End of the Ride: Luang Prabang

Back on to highway 1C and then 13 South towards our final stop: Luang Prabang – a lovely little town in the hills with temples, restaurants and bars, crescented by the Mekong and Nam Khan rivers.

Bike hand-over works like a charm with the guy from Jule Classic. It’s hard to part with the machine though after ten days of intimate riding together. 🙁

As in Vang Vieng there are plenty of outdoor activities on offer. As for night life though, by about 23:30 everything is shut aside from some club down by the stadium and The Bowling Alley (no comment).

Beautiful though it is, we immediately notice a change in attitude of the local pople, sadly not positive. The reason for this seems plain: LP has been more and more overrun by tourists in recent years, and especially since attaining world heritage status it’s become a popular destination. Where there is money there are wealth and prosperity, but also greed and all the other associated side effects; where there are tourists there is ignorance and unacceptable behaviour.

It’s easy to have a nice time here and there are plenty interesting things to see. Sadly many rather spoiled by a abundance of tourists not behaving in a dignified manner. It is really a shame.

One evening we go to the temple up on the tall hill in the middle of town at sunset. There’s a boat load of tourists there, chatting, laughing, snapping away. What they don’t seem to take notice of is that there are also a number of worshipers and a monk kneeling there, hands pressed together in evening prayer, the monk chanting away in Buddhist ritual. On they go – the tourists – chatting, laughing, shouting, beeping and clicking with their darned cameras. The poor worshipers trying to contain their frustration at the ruckus and sheer disrespect around them. Some goofhead even goes so far as to start photographing them in prayer. One of the ladies in the worshiping group is clearly annoyed and waves at her to stop but on she goes clickitty-beep…. makes you want to shove their cameras down their throats.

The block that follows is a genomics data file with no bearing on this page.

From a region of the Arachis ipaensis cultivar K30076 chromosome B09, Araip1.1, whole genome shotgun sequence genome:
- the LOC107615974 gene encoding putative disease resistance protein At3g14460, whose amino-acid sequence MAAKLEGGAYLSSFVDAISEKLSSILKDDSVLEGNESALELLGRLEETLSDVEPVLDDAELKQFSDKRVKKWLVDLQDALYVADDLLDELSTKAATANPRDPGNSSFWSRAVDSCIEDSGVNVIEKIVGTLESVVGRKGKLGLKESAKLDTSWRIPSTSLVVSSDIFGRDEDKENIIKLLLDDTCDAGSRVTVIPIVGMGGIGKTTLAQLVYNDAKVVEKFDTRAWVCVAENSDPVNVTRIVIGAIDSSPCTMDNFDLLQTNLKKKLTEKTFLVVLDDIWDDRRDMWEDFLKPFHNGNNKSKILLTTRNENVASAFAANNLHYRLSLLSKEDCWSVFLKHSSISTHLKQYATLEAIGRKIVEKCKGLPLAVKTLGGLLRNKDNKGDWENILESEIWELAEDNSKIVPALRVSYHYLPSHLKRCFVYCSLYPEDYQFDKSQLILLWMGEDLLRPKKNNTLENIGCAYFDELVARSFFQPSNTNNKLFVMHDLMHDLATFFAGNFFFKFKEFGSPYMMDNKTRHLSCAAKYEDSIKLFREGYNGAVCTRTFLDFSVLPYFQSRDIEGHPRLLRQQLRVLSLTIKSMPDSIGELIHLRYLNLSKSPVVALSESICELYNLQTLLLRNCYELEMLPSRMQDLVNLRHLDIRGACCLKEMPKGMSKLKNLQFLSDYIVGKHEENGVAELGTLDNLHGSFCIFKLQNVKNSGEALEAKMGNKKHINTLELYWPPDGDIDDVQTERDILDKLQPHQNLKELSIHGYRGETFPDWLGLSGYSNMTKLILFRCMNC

There’s a beautiful alms procession early every morning where the monks walk through town and the people give them their food for the day. It’s a unique event but sadly I find even this is somewhat spoiled by hoards of tourists arriving on golf carts and going bleebleep-click, bleebleep-click…. did I mention there’s a MUTE function?

Anyway the main street market in LP is great. There’s good food to be found at the food market. This dude’s papaya salad is the best we’ve tasted so far (of course without the fish sauce).

And this lady makes the best value for money chicken-mayo baguette ever! Delicious!

But we avoided the all you can eat buffets as they’re apparently quite diluted in taste. You can’t go wrong with the fish, chicken and pork ribs straight from the BBQ though.

We spend some time floating around various monasteries and sitting in the peaceful shade of the trees in the courtyards.

On one occasion we meet some monks and we spend the afternoon helping him with his English studies. Also he tells us some interesting information about the Buddhist faith and his duties as a monk.

There is a huge waterfall and bear park a few kilometres out of town which you can easily reach by tuk tuk or scooter and it’s breathtaking. Delicate rock pools cascade through the jungle, filled with sky-blue water which you can swim in. How delightful!

You can also walk up the steep dirt paths and follow the great waterfall to its origin. You’re surrounded by jungle and ancient trees that must be hundreds of years old, and between the trees there are pools of water slowly flowing toward the steep edge of the waterfall.

Luang Prabang is incidentally also the venue for our tree latest tree planting expedition (check out Planting Around the World – Mission 4 & 5).

– For crying out loud, behave yourself. This is not Disney land, people LIVE here.
– Visit the big waterfall near LP and take your cozzie.
– Visit the stupa on top of the hill in LP for sunset but shut up, mute your camera and take photos of the sunset, not the worshippers.
– If you get up to watch the alms procession but try to keep a low profile. Too many tourists gloating and bleeping make it hard to recognize anything sacred about the affair.
– Spend some time with the monks and help them with their English studies, they’ll really appreciate it. If you have old school books they are in need of these too.


SEE PHOTOS OF “Kouangsi Waterfall near Luang Prabang, Lao …”

SEE PHOTOS OF “Tree Planting, Luang Prabang…”